29 Sep 2021
Kirby Swatek will open an independent research laboratory in the MRC PPU at the beginning of 2022. He will take up a core funded MRC Investigator position to investigate the role played by the ubiquitin-like protein ISG15 in key immune responses that protect cells from invading viruses.
Trypanosomes break more rules: evidence for the convergent evolution of glycosyltransferase function23 Sep 2021
Glycosyltransferases (GTs) are enzymes that transfer sugars from donor to an acceptor molecule. There are dozens of GT gene families, classified by sequence, sequence motifs and enzymatic function. GTs are defined by their donor and acceptor specificities and the type of glycosidic linkage they make. For example, a UDP-Gal : ßGal ß1-3 galactosyltransferase transfers galactose from UDP-Gal to a ßGal acceptor residue in a ß1-3 linkage (making a Galß1-3Galß1-R product).
10 Sep 2021
Virginia De Cesare has been awarded a UKRI Future Leaders Fellowship, one of the UK’s flagship fellowship schemes for early career investigators, in addition to being promoted to an Independent Investigator position within the MRC-PPU.
06 Sep 2021
Professor Kim Dale has been appointed as Assistant Vice-Principal (International) for the University of Dundee. Kim Dale is a Principal Investigator in the Division of Cell and Developmental Biology. Kim is well known to many staff for her work in the international field. This includes throught her roles at a School (as Associate Dean, International) and the University levl (as Academic Lead for International activity in the ASEAN region). She is a visiting Professor at Taylor's University, Malaysia.
23 Aug 2021
A University of Dundee researcher is to join an international collaboration that brings scientists from academia together with one of the world’s largest pharma companies to help develop new drugs for cancer and other devastating diseases. Doreen Cantrell, Professor of Cellular Immunology at the University’s School of Life Sciences, has been selected to join GSK’s Immunology Network, a programme designed to embed academic scientists in GSK laboratories with the goal to broaden scientific insight and drive major breakthroughs in applied immunology.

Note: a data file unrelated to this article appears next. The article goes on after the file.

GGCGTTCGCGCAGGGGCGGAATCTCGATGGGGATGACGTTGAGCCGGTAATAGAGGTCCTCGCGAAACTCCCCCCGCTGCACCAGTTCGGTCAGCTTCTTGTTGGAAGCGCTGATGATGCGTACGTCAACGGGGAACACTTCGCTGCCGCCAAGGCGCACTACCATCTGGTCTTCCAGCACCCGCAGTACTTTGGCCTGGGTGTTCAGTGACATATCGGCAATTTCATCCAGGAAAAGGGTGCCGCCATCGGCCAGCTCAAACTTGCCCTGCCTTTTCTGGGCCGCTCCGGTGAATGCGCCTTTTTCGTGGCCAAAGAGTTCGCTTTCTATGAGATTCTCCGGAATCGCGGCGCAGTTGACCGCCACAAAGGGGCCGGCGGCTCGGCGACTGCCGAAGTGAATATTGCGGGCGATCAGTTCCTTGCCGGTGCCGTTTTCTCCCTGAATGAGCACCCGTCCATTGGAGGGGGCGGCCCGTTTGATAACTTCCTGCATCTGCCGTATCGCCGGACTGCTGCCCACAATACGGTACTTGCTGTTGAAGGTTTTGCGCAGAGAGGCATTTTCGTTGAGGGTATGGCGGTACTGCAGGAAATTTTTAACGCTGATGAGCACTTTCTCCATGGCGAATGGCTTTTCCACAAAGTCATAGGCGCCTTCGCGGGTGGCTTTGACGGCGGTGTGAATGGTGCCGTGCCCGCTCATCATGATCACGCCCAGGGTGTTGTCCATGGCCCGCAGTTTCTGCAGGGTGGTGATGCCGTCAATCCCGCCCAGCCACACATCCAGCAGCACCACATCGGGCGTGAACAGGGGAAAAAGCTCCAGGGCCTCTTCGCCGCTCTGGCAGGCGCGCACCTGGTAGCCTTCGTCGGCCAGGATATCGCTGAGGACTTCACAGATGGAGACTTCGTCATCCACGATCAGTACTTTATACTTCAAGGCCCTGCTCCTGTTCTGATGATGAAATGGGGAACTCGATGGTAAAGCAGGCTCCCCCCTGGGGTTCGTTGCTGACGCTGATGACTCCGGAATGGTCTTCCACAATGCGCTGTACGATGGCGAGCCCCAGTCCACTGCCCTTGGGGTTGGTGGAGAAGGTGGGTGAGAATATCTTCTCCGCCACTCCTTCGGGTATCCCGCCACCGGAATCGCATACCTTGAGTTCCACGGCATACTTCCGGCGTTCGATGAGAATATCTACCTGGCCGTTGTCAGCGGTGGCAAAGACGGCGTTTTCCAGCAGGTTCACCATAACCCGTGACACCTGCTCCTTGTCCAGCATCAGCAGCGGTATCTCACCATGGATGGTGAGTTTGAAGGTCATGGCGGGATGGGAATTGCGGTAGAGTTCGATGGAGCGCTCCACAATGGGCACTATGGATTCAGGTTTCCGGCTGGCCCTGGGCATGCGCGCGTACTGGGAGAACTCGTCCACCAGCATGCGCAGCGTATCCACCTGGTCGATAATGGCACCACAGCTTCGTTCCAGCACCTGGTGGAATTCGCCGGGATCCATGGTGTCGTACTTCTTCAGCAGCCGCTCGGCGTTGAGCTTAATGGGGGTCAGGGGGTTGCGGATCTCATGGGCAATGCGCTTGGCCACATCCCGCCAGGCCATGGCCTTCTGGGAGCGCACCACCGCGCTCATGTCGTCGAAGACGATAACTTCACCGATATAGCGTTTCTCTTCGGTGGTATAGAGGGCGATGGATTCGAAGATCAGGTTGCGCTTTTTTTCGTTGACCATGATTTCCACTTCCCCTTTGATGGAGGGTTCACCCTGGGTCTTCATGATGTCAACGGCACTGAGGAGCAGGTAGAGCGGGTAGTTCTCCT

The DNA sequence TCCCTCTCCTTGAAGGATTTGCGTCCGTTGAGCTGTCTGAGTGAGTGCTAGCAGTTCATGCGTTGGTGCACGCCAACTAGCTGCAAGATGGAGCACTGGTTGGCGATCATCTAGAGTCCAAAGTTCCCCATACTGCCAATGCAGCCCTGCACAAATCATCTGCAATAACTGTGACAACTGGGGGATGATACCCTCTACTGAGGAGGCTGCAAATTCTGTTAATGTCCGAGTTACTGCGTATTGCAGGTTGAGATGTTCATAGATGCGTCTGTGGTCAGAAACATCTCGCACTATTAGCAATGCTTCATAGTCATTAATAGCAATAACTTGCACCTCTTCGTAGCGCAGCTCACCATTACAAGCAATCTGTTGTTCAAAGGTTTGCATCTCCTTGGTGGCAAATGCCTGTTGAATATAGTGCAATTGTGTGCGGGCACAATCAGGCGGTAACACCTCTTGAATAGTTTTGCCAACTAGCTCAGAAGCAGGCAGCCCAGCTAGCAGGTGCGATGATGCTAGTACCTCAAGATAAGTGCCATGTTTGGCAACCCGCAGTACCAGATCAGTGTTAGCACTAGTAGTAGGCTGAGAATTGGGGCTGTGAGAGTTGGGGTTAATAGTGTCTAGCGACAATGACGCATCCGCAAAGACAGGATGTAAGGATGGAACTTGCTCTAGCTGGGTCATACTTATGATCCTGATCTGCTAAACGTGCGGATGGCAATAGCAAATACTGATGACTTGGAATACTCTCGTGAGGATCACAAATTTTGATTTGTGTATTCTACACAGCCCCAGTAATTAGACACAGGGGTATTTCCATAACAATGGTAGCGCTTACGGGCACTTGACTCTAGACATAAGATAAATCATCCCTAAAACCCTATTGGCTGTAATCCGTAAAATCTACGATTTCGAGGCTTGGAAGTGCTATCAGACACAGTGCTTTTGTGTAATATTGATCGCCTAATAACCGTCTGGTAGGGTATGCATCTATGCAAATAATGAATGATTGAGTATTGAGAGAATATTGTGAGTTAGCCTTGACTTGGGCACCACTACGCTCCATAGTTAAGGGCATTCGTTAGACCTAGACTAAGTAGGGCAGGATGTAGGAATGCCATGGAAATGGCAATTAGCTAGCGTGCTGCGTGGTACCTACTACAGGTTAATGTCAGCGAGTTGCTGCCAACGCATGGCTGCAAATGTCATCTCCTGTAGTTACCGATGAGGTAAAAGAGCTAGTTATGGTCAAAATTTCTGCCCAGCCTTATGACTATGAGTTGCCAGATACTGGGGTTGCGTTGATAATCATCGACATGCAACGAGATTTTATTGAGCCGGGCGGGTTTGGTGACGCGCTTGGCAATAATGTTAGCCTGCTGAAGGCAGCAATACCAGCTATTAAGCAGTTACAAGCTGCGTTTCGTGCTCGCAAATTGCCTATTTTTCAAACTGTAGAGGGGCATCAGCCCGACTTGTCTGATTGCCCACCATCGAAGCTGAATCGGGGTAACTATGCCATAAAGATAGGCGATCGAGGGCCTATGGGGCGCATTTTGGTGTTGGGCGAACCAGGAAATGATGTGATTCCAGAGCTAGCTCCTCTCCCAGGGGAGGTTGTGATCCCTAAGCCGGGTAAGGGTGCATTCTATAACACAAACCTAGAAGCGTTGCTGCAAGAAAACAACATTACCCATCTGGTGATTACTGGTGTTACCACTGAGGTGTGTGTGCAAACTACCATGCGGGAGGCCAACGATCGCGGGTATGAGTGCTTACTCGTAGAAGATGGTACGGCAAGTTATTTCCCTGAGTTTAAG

20 Aug 2021
Dr Martin Balcerowicz has been awarded a five-year Royal Society University Fellowship to research how temperature affects plant growth. This work may provide ways to breed plants that are more resilient towards climate change.
18 Aug 2021
Professor Hari Hundal has been appointed as Academic Regional Lead (ARL) for South Asia. International recruitment is a key strategic priority for the University, and Professor Hundal’s personal knowledge of the region and his dedication to the student experience make him an excellent appointee. Professor Hundal is also acting as Race Equality Charter (REC) Lead and has completed a significant amount of work in this area. He will continue to progress in this role.
Accreditation awarded by Royal Society of Biology for BSc Honours degree programmes for further 5...10 Aug 2021
The twelve major BSc Honours degree programmes offered by the University of Dundee in Biological and Biomedical Sciences have been awarded accreditation by the Royal Society of Biology for a further five years. These programmes are Biochemistry, Biological Chemistry and Drug Discovery, Biological Sciences (including with specialisms), Molecular Biology, Molecular Genetics, Microbiology, Biomedical Sciences, Neuroscience, Pharmacology, and Physiological Sciences. Re-accreditation follows an independent and rigorous review by the Society.
05 Aug 2021
University of Dundee research that aims to develop a new male contraceptive has been boosted by major new funding from the Bill & Melinda Gates Foundation. Experts will utilise the $1.7 million award over the next two years to continue their quest to identify suitable compounds with the potential to develop the first safe and effective male contraceptive drug.
03 Aug 2021
Treating mice that have a Parkinson’s disease-causing mutation with a small molecule compound restores the removal of damaged mitochondria from their brain cells, shows a study published today in eLife. The findings may help explain what goes wrong in dopamine-producing brain cells in people with mutations that cause Parkinson’s disease. Parkinson’s disease is caused by the progressive loss of brain cells that produce dopamine. This causes the hallmark symptoms of the disease, including tremors, rigid movements, sleep problems and dementia.